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SoundsXP Presents
Next show:

BAD FRIDAY!
Peluché,
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The Windmill, Brixton
Good Friday, 14th April 2017
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Gig Review

End Of The Road is 10!
EOTR Festival 2015: Friday

Article written by Ged M - Nov 24, 2015

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End of the Road is 10! We were there when it started as a modest undertaking with big ambitions, we were there when the demand for Fleet Foxes caused them to open the Woods Stage the following year for a bigger audience, and we’re here again (we’ve only missed 2014) when it’s now a well-established medium-sized festival with an impressive roster of acts (Sufjan’s first festival appearance!). Though it has media partners and some stages have partnerships with particularly sympathetic labels (this year it’s Heavenly on Saturday’s Garden Stage), the festival resists corporate sponsorship. So it’s all craft ale in the tents and good food in most directions, including Shepherds’ orgasmic ice-cream (that’s not the actual name but it’s close to the universal effect). And then there’s the music...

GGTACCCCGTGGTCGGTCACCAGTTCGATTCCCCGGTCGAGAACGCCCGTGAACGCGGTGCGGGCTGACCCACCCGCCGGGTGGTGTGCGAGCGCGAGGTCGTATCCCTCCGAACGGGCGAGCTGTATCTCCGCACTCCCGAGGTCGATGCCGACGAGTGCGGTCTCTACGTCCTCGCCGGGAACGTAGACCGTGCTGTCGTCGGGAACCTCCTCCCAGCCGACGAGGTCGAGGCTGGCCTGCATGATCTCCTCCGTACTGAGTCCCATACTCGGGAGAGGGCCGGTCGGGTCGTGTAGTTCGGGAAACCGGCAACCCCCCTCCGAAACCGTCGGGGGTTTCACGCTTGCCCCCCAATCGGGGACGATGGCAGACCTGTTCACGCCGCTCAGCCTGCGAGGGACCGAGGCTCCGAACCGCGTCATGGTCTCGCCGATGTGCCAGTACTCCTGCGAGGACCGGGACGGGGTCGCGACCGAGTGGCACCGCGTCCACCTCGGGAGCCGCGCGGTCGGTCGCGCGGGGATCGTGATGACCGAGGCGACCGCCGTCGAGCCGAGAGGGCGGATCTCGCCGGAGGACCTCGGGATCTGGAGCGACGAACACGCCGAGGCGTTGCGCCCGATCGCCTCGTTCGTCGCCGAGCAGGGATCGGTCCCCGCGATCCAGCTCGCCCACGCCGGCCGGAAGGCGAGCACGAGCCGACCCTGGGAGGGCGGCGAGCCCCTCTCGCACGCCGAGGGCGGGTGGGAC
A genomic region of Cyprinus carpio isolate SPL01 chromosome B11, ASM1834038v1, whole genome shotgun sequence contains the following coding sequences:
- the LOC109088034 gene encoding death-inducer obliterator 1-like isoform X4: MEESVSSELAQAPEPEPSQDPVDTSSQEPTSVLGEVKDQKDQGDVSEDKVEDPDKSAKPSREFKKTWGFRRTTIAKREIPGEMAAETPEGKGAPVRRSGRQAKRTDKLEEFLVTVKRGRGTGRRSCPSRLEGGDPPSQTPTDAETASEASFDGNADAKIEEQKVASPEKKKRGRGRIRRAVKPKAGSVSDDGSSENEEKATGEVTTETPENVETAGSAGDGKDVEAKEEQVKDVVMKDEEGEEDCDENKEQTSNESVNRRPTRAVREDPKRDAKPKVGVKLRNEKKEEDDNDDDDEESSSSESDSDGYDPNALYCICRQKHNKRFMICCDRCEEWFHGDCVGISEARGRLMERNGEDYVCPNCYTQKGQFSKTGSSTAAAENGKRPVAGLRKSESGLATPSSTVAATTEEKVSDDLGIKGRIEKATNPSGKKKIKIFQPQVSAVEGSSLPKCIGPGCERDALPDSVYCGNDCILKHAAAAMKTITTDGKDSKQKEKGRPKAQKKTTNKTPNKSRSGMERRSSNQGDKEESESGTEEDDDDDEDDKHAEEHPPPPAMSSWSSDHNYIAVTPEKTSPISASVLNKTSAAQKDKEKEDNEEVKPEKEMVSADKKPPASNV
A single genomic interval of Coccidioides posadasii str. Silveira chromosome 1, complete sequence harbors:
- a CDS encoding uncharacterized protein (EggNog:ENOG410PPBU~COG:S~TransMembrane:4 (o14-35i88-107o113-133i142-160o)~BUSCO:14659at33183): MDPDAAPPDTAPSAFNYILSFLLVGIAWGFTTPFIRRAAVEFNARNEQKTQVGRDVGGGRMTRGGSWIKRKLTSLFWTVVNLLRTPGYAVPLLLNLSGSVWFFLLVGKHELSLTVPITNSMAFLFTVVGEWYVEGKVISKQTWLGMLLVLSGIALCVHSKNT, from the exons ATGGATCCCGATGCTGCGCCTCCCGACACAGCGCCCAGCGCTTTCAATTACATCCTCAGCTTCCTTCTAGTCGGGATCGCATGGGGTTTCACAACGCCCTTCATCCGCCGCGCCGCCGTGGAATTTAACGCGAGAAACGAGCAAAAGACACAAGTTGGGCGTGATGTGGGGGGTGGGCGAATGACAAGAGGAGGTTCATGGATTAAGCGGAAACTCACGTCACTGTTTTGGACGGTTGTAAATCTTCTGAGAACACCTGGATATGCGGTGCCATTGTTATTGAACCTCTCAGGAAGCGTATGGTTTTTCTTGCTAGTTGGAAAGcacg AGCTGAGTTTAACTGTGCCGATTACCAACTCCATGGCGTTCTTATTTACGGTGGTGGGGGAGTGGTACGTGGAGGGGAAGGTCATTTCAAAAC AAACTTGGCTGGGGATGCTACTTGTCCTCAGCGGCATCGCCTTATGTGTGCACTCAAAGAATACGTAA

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Frazey Ford
We strike out on arrival on Friday though. My accomplice hisses “bongo alert” as we catch Fumaça Preta. They give good copy to journalists who like to spout nonsense about the mix of Tropicalia, heavy psych, Hendrix riffs and acid-drenched funk but the band are much less than the sum of their influences, a riot of colour who sound dull and bland. Much better is Frazey Ford, formerly of the Be Good Tanyas, whose voice is a thing of wonder and whose songs are soulful Canadiana. ‘Bird of Paradise’, with feathers made of folk and jazz, shows off her voice, while the set ends with new tracks recorded in Al Green’s studio with his Hi band, on which the master’s expressive soul touches have seemingly rubbed off.

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Ought